Ubiquitous Health: An Emerging Technology in Todays World

Submitted by Serena Skinner, RN, BSN, FNP-student

Tags: aging health care systems technology

Ubiquitous Health: An Emerging Technology in Todays World

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In a world with advancing technology, it is to be expected that healthcare will be leading the way. There is an ever number of advancing technologies that are being developed and put into clinical practice, one being ubiquitous health. Ubiquitous health is defined as “an emerging area of technology that uses a large number of environmental and patient sensors and actuators to monitor and improve patients' physical and mental condition” (Brown & Adams, 2007, p. 52). Currently the use of ECG holter monitoring is the most well recognized form of ubiquitous health.  But the implications in advancing this technology may result in implantable devices that have the ability to detect even the slightest change in the human body. This technology has the potential to revolutionize the healthcare industries, patient monitoring and the way care is provided.

Ubiquitous health can be implemented by the use of Body Area Networks, or BANs. Many of these are done wirelessly and thus are called WBANs. These WBANs consist of network nodes that collect data such as vital signs, physical activity, environmental factors such as location, temperature, light levels, etc., and evens the possibility of blood sampling. These nodes can be implanted in the body or may be as simple as electrodes or patches placed on the body (Jovanov & Milenkovic, 2011). The use of WBANs provide the ability to continuously collect data for analyzing, and monitoring.  The collected data is recorded onto a server and can be placed in a cloud to allow providers access to the information at any time.

There are many reasons that can be found to use a WBAN. According to Brown and Adams (2007), “The main purpose of these sensors and actuators is to help patients and their carers or providers monitor health status and design and implement interventions to improve that status” (Brown & Adams, 2007, p. 55).  Essentially, the WBANs are providing all the needed information to design a care plan for individuals. Additionally other uses for WBAN’s include using the technology in assisted living, preventative medicine or even with fitness management by allowing the data collection of physical activity, body mass index, vital signs, even levels of exertion (Jovanov & Milenkovic, 2011). Over all there are several beneficial avenues to consider with BANs.

With the use of WBANs, there must be considerations for a number of aspects. The first is the ethical implications that may come form using WBANs.  Some of the main ethical considerations may include privacy of the information that is collected, who owns the information, and who has access to it along with how it is stored.  There is also a concern that the use of WBANs will be potentially used for behavior modification. Additionally there is concern about who will have access to use WBANs due to cost? If there is an error in the technology, who is responsible for the outcome, especially if harm comes to the patient (Brown & Adams, 2007)? Each of these issues is leading the discussion for the ethical considerations surrounding WBANs.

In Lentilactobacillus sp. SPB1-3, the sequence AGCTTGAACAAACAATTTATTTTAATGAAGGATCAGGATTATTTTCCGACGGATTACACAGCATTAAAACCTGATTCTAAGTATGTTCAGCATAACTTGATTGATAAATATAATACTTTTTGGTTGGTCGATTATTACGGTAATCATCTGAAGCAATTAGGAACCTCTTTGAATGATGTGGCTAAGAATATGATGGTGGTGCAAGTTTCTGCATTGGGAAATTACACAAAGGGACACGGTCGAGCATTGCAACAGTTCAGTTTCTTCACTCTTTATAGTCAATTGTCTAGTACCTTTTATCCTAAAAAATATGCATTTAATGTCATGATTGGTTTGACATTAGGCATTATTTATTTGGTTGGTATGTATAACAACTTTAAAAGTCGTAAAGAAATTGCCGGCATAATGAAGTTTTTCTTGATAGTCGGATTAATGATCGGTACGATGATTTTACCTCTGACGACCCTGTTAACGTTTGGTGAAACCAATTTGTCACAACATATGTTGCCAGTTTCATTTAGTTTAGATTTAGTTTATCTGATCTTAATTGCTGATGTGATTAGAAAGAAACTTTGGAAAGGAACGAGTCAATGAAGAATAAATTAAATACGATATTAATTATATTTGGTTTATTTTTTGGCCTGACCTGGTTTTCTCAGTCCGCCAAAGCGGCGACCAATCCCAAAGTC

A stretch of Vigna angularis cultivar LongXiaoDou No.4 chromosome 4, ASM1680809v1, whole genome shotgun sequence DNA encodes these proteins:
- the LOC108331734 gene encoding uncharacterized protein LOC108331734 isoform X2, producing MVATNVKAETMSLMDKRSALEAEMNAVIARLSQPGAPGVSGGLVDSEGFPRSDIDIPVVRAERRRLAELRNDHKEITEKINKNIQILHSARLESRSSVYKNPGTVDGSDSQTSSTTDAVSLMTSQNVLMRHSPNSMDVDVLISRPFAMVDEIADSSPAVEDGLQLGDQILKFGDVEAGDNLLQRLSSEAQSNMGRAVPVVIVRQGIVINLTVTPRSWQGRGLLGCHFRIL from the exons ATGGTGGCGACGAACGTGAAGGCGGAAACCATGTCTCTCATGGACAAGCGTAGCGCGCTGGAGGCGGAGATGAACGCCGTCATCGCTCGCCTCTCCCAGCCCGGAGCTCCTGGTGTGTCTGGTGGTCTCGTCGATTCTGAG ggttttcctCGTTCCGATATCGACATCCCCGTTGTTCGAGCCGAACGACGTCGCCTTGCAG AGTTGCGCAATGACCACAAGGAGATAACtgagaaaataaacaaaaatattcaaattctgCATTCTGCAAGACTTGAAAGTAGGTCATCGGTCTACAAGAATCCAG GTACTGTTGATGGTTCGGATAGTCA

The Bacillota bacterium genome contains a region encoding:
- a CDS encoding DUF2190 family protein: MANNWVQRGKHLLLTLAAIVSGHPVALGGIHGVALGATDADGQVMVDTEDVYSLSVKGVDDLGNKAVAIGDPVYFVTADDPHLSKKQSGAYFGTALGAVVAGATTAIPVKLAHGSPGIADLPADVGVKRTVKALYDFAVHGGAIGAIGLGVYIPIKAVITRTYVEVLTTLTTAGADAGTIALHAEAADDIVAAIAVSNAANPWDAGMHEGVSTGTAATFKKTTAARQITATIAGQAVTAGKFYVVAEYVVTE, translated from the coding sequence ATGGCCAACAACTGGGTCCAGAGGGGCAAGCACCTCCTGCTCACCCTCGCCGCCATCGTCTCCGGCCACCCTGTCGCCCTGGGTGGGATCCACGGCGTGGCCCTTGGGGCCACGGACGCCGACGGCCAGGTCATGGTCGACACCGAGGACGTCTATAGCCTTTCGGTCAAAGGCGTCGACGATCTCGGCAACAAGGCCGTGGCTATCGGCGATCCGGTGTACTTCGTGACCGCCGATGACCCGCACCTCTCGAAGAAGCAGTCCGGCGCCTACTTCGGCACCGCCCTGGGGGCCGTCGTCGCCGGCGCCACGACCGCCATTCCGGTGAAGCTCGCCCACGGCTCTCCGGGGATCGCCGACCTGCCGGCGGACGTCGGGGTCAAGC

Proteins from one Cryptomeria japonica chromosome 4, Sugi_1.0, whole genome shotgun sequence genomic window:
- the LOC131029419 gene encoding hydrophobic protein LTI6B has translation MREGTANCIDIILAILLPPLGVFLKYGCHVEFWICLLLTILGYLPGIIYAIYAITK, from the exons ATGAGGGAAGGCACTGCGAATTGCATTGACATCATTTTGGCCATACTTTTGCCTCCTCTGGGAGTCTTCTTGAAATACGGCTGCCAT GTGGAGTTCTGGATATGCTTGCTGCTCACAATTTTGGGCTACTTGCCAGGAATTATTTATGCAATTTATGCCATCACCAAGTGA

System challenges may dictate how WBANs may be implemented and used. There is going to be a disparity across different programs that use this technology. Low power operation allow for smaller units to be won but may lack the ability to perform on all platforms, especially those that patients would interface with such as a mobile phone. System integration may reduce costs and size of a ubiquitous health monitor thus increasing the wearability and availability to patients. This also allows for use of the internet systems authentication leading to more secure communication of the data that is collected.  Furthermore, understanding how user localization and identification is used may provide a sense of security and meaningful use to the consumer but may be subjected to a privacy breech (Jovanov & Milenkovic, 2011).

Patients’ willingness to use and ability to understand what is being done needs to be considered.  The ease of use, how comfortable it is to wear, cost  and understanding to the user all account for how well WBANs will be accepted in the general population. Additionally if there are security and privacy issues, the healthcare industry will face many challenges in implementation of WBANs (Jovanov & Milenkovic, 2011). 

The role of the APRN will without a doubt be affected by the implementation of ubiquitous health. The ability to access ubiquitous health information assists in the reduction of errors based on lack of information or improper information. By having a system that delivers all the pertinent clinical information and can provide a larger picture other than what is seen just during a visit, the APRN can make better informed decisions that can result in better patient outcomes. It is up to the APRN thoroughly analyze the data that is collected to ensure that proper decisions are made (Feied et al., 2008).

Literature Review

In the article IAServ: An Intelligent Home Care Web Services Platform in a Cloud for Aging-in-Place the authors discuss the concept of aging in place (Su & Chiang, 2013). This refers to the ability to provide more accurate healthcare to elderly population outside of the hospital setting through the use of cloud computing, intelligent agents and web services. The hope is to provide more personalized healthcare at a lower cost all while improving the quality of life of the elderly. To accomplish this, Su and Chiang (2013) use the idea of Ambient Intelligence (AmI).  “AmI refers to a vision of the future in which people are empowered by an electronic environment that is aware of their presence, and is sensitive and responsive to their needs. It aims at improving quality of life by creating the desired atmosphere and functionality via intelligent, personalized interconnected systems and service. AmI implies a seamless environment of computing, advanced networking technology and specific interfaces. It is aware of the special characteristics of human presence and personality, addresses human needs and is capable of responding intelligently to spoken or gestured commands, and can even engage in intelligent dialogue with the user” (Su & Chiang, 2013, p. 6108).